Archive | Condiments

Locavore Mayonnaise

When I make this mayonnaise, which is frequently, I rarely measure. I just start with one egg yolk and do everything to taste and to texture (or until my arm gets tired).

  • 1 egg yolk (I always use eggs from pastured chickens)
  • ½ cup local olive oil
  • ½ teaspoon prepared mustard (or make your own by harvesting seeds from a local field and grinding them yourself)
  • Juice of half a lemon, or up to 1 teaspoon vinegar
  • Sea salt to taste
  • ¼ cup yogurt cream or crème fraîche
  • Optional: Black pepper and/or other spices and herbs as desired
  • Optional: 1 clove garlic, minced

Put egg yolk into a small bowl. (It can be helpful to put a towel under the bowl to stabilize it). Begin whisking in olive oil drop by drop and then in a very thin stream, incorporating the oil completely as you whisk. (Use an electric mixer if you prefer.) Once you’ve got the emulsion started you can add the olive oil thicker and faster. Still whisking, add mustard, lemon juice, sea salt, and yogurt cream to taste. Add black pepper and/or any other spices or herbs as desired. To make aioli, add the clove of minced garlic at this time.… Read More

Continue Reading

Brown Turkey Fig Jam with Sherry & Fennel

This recipe is adapted from The Blue Chair Jam Cookbook by Rachel

Saunders (Andrews McMeel Publishing). The book gives more detailed instructions on testing the jam for doneness as well as on how to sterilize and process the jars.

  • 8–9 eight-ounce canning jars and lids
  • 4 . pounds stemmed brown turkey figs
  • 2 pounds 2 ounces white cane sugar
  • 3 scant teaspoons fennel seeds
  • 2 ounces cream sherry or Marsala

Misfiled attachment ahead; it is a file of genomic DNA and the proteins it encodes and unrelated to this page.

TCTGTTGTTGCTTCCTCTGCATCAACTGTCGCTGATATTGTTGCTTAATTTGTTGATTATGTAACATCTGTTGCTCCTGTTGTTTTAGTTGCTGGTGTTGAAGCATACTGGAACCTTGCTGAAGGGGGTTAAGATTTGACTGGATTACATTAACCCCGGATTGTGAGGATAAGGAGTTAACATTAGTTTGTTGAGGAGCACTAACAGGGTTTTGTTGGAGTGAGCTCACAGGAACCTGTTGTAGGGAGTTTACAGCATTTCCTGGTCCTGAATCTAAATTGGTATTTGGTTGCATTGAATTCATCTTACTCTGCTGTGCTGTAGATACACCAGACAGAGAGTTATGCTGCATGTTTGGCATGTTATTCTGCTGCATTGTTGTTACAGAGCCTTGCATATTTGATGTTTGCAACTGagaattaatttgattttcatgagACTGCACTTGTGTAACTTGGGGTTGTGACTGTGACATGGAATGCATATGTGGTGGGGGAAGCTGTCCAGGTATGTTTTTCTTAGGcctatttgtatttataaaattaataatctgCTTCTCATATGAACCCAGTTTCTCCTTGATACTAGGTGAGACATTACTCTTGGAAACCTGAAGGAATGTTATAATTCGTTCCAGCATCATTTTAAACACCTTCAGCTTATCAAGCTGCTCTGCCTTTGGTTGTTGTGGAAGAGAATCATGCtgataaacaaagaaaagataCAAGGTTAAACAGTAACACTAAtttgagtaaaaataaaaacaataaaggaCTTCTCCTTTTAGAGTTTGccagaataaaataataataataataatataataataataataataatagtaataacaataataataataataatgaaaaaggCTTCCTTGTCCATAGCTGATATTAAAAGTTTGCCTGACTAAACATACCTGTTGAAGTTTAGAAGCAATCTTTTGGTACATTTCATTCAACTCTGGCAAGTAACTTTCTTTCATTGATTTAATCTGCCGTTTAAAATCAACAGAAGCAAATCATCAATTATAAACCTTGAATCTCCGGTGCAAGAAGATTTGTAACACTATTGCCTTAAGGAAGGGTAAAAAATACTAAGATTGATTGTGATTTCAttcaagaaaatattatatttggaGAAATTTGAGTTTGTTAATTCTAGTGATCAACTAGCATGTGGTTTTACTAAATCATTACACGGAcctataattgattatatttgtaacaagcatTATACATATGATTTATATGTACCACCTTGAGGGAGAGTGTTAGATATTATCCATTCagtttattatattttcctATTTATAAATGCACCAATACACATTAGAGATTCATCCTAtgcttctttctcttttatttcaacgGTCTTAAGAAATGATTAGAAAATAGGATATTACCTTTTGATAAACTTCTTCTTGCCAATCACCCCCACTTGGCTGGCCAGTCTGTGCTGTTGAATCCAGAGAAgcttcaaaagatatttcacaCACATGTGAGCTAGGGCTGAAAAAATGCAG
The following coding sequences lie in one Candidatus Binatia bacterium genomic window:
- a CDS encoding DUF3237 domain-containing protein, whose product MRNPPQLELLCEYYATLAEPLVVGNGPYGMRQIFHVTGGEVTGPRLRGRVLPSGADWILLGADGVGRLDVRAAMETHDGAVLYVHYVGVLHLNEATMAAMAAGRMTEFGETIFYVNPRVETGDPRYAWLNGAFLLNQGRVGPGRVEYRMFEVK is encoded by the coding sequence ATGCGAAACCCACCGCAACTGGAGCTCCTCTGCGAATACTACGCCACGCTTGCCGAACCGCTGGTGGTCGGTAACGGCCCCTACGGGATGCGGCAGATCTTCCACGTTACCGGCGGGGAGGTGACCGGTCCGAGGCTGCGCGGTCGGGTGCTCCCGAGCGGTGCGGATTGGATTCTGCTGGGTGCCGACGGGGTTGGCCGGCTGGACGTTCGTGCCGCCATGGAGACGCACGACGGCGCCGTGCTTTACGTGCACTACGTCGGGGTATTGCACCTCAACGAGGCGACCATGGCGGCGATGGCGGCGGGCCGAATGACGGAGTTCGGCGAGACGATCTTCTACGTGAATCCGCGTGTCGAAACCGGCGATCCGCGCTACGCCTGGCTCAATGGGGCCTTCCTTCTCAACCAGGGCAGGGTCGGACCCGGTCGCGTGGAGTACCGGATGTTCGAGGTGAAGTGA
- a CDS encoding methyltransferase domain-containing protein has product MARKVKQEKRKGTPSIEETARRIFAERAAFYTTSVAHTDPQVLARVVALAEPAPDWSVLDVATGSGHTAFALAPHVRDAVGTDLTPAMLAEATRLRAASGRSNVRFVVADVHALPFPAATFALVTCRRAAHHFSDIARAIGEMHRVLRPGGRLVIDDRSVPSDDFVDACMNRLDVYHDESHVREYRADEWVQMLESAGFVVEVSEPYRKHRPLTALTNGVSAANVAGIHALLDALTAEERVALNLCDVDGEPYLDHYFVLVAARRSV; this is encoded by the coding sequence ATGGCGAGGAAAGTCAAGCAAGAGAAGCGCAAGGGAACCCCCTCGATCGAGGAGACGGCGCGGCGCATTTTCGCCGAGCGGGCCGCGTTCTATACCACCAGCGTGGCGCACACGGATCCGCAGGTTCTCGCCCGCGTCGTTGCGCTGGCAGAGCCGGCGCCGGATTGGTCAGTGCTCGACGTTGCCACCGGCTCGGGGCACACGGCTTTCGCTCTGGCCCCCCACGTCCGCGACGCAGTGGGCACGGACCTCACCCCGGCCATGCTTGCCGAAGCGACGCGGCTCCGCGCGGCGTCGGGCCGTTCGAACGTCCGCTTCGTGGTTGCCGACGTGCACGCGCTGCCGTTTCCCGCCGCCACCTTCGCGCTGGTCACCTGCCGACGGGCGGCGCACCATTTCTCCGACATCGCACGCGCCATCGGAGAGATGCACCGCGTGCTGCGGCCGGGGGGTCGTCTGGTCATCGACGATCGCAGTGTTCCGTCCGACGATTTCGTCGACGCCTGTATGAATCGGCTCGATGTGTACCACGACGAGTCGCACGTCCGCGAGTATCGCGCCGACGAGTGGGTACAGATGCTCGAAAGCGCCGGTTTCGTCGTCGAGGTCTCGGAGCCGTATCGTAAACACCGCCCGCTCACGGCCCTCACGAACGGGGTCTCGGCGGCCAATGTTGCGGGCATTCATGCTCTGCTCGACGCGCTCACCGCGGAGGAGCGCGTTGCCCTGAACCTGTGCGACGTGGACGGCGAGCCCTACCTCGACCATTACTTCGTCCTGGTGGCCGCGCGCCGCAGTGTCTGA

• 2 ounces strained freshly squeezed lemon juice

Slice 1. pounds of the figs into sixths or, if the figs are very large, into eighths. Combine the slivered figs with the sugar in a large heatproof mixing bowl and let macerate while you proceed with the recipe.

Place the remaining 2. pounds of figs in a stainless-steel kettle wide enough to hold them in a single layer. Add enough cold water to make a .-inch layer in the bottom of the pan. Cover the pan and bring the fruit to a simmer over medium-high heat.  Stir, decrease the heat to medium-low, cover again, and cook for 5 minutes. Then, using a potato masher, crush the figs well to release their juices. Stir, cover once more, and cook for 20 to 30 minutes, or until the figs are mushy and translucent, stirring every 5 minutes or so to prevent sticking.… Read More

Continue Reading

Pomegranate-Jalapeño Jelly

This recipe creates a transparent, ruby red substance with a subtly sweet and hot flavor.

4 cups extracted pomegranate juice
¼ cup freshly squeezed lemon juice
12 jalapeño peppers, seeded and chopped
1 package powdered pectin
4 cups sugar

Place pomegranate juice, lemon juice, and jalapeños in a saucepan and bring to a boil. Reduce heat and simmer for 10 minutes. Strain the juice and return it to the saucepan; add the pectin and bring to a rolling boil.

Add sugar and return to a rolling boil, then boil hard for 1 minute; remove from heat and skim if necessary. Pour into hot, sterilized jars, leaving ¼ inch head space.

Process 5 minutes in a boiling water bath. Yield: About 10 half-pints

Serving suggestion: Spread crackers or toasted baguettes with fromage blanc and place a small dollop of pomegranate jelly on top.

Read More
Continue Reading

Blackberry Vinegar

Adapted from Williams-Sonoma’s The Art of Preserving: Sweet & savory recipes to enjoy seasonal produce year-round.

½ cup fresh mint leaves (optional), thoroughly rinsed, patted dry, and roughly chopped

4 cups white wine vinegar or rice vinegar
3 cups blackberries, crushed
Equipment:
A large, clean, nonreactive bowl
A nonreactive saucepan
2 one-pint bottles, sterilized just before using

In the saucepan, warm the vinegar over low heat until hot but not yet simmering; do not let it boil. Remove from the heat. Place the blackberries and the mint, if using, in the bowl. Pour in the hot
vinegar and stir to combine. Set aside to cool. Cover the bowl with plastic wrap and refrigerate for 2–4 weeks; the longer the vinegar stands, the stronger the flavor will be. Gently stir the vinegar
every few days to blend the flavors.

Strain the vinegar through a fine-mesh sieve and then through a coffee filter. Using a funnel, pour the filtered vinegar into hot, sterilized bottles. Cover tightly and store at room temperature for up to 2 months.

Read More
Continue Reading

Twitter